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Hydrology and Earth System Sciences An interactive open-access journal of the European Geosciences Union
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https://doi.org/10.5194/hess-2020-455
© Author(s) 2020. This work is distributed under
the Creative Commons Attribution 4.0 License.
https://doi.org/10.5194/hess-2020-455
© Author(s) 2020. This work is distributed under
the Creative Commons Attribution 4.0 License.

  09 Nov 2020

09 Nov 2020

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This preprint is currently under review for the journal HESS.

Hysteresis in soil hydraulic conductivity as driven by salinity and sodicity: a modeling framework

Isaac Kramer, Yuval Bayer, Taiwo Adeyemo, and Yair Mau Isaac Kramer et al.
  • The Institute of Environmental Sciences, The Robert H. Smith Faculty of Agriculture, Food and Environment, The Hebrew University of Jerusalem, Rehovot 76100 Israel

Abstract. Declines in soil saturated hydraulic conductivity (Ks) as a result of saline and sodic irrigation water are a major cause of soil degradation. While it is understood that the mechanisms that lead to degradation can cause irreversible changes in Ks, existing models do not account for hysteresis between the degradation and rehabilitation processes. We develop the first model for the effect of saline and sodic water on Ks that explicitly includes hysteresis. As such, the idea that a soil's history of degradation and rehabilitation determines its future Ks lies at the center of our model. By means of a weight function, the model accounts for soil specific differences, such as clay content. The weight function also determines the form of the hysteresis curves, which are not restricted to a single shape, as in some existing models for irreversible soil processes. The concept of the weight function is used to develop a reversibility index, which allows for the quantitative comparison of different soils and their susceptibility to irreversible degradation. We discuss the experimental setup required to find a soil's weight function and show how the weight function determines the degree to which Ks is reversible, for a given soil. We demonstrate the feasibility of this procedure by presenting novel experimental results showcasing the presence of hysteresis in soil Ks, and using these results to calculate a weight function. Past experiments and models on the decline of Ks due to salinity and sodicity focus on degradation alone, ignoring any characterization of the degree to which declines in Ks are reversible. Our model and experimental results emphasize the need to measure reversal curves, obtained from rehabilitation measurements following mild declines in Ks. The developed model has the potential to significantly improve our ability to assess the risk of soil degradation, by allowing for the consideration of how the accumulation of small degradation events can cause significant land degradation.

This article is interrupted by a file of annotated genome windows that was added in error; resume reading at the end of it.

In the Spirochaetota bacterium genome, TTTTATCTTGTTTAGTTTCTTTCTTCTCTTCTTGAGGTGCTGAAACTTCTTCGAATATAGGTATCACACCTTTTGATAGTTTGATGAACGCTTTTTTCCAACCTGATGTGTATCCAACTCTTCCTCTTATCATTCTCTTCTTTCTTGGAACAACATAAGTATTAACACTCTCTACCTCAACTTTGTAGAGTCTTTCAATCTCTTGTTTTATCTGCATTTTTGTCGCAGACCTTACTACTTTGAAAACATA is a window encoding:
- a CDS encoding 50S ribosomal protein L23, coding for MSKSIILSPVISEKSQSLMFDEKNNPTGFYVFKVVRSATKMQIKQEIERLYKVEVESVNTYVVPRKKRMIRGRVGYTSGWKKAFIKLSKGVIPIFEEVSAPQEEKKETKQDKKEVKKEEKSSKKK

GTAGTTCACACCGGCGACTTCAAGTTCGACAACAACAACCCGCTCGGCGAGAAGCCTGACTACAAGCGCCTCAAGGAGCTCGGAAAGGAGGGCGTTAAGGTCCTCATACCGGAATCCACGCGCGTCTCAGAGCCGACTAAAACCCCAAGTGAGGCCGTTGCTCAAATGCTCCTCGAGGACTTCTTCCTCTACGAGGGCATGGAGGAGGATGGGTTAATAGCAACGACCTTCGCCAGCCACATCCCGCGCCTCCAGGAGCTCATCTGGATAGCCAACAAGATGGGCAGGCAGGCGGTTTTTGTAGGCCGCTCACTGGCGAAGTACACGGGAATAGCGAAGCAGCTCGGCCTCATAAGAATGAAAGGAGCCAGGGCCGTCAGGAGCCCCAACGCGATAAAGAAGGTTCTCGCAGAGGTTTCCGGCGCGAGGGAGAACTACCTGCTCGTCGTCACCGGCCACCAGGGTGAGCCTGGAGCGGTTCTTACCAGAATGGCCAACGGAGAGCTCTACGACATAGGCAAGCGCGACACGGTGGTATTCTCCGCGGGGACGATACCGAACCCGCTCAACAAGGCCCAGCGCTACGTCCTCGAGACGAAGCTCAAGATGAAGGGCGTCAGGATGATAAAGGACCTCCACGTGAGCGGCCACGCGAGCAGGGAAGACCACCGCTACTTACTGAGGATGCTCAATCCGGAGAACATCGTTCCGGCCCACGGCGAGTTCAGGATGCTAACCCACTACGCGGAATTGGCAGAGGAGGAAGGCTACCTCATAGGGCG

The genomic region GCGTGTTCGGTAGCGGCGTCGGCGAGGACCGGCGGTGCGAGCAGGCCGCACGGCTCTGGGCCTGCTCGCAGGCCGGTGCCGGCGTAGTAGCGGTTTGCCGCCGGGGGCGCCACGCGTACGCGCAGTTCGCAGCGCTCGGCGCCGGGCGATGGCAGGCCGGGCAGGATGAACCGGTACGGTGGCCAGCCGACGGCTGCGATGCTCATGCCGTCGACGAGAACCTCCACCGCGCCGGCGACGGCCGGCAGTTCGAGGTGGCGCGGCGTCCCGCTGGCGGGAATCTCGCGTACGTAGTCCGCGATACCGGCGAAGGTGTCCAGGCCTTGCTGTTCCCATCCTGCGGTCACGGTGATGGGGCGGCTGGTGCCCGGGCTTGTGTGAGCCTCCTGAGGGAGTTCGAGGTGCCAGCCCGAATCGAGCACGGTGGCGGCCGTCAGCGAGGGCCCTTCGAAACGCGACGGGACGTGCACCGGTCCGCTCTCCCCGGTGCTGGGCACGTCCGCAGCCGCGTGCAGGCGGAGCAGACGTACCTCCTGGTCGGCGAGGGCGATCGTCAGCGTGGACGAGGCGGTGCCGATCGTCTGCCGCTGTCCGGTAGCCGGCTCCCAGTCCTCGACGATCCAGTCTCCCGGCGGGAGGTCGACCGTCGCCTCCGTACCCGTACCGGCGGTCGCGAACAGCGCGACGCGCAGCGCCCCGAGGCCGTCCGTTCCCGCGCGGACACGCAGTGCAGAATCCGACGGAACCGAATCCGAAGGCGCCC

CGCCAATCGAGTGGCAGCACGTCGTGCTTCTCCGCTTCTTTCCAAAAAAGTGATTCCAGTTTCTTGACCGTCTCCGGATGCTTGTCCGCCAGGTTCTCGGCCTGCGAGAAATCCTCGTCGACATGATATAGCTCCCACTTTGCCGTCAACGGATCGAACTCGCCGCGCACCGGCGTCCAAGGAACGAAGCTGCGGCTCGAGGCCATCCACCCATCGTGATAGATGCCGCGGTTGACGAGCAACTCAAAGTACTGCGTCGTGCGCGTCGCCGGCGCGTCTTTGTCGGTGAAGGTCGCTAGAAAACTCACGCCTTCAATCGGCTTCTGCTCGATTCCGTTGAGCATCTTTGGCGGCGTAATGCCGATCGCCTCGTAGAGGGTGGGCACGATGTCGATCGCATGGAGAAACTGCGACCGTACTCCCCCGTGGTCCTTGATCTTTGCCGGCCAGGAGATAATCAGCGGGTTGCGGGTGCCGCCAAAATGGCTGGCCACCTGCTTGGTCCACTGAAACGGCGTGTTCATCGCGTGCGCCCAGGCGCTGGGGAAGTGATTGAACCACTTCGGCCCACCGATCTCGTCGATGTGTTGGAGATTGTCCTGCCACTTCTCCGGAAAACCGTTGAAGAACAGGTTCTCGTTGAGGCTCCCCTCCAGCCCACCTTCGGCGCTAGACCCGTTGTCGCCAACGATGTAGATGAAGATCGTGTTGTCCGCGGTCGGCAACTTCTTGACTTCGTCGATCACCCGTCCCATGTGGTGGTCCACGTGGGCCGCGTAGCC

Isaac Kramer et al.

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Isaac Kramer et al.

Data sets

Modeling Irreversible Soil Degradation and Rehabilitation with the Preisach Framework Isaac Kramer, Yuval Bayer, and Yair Mau https://doi.org/10.5281/zenodo.4013423

Model code and software

Modeling Irreversible Soil Degradation and Rehabilitation with the Preisach Framework Isaac Kramer, Yuval Bayer, and Yair Mau https://doi.org/10.5281/zenodo.4013423

Isaac Kramer et al.

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Short summary
Salinity and sodicity can cause irreversible degradation to soil, threatening agricultural production and food security. To date, very little is known about the degree in which soil degradation can be reversible. We introduce a model for describing this partial reversibility (hysteresis), and lay out the experimental procedures necessary for characterizing the soil in this regard. We must shift our focus from degradation measurements to reversal measurements, so we can maintain healthy soils.
Salinity and sodicity can cause irreversible degradation to soil, threatening agricultural...
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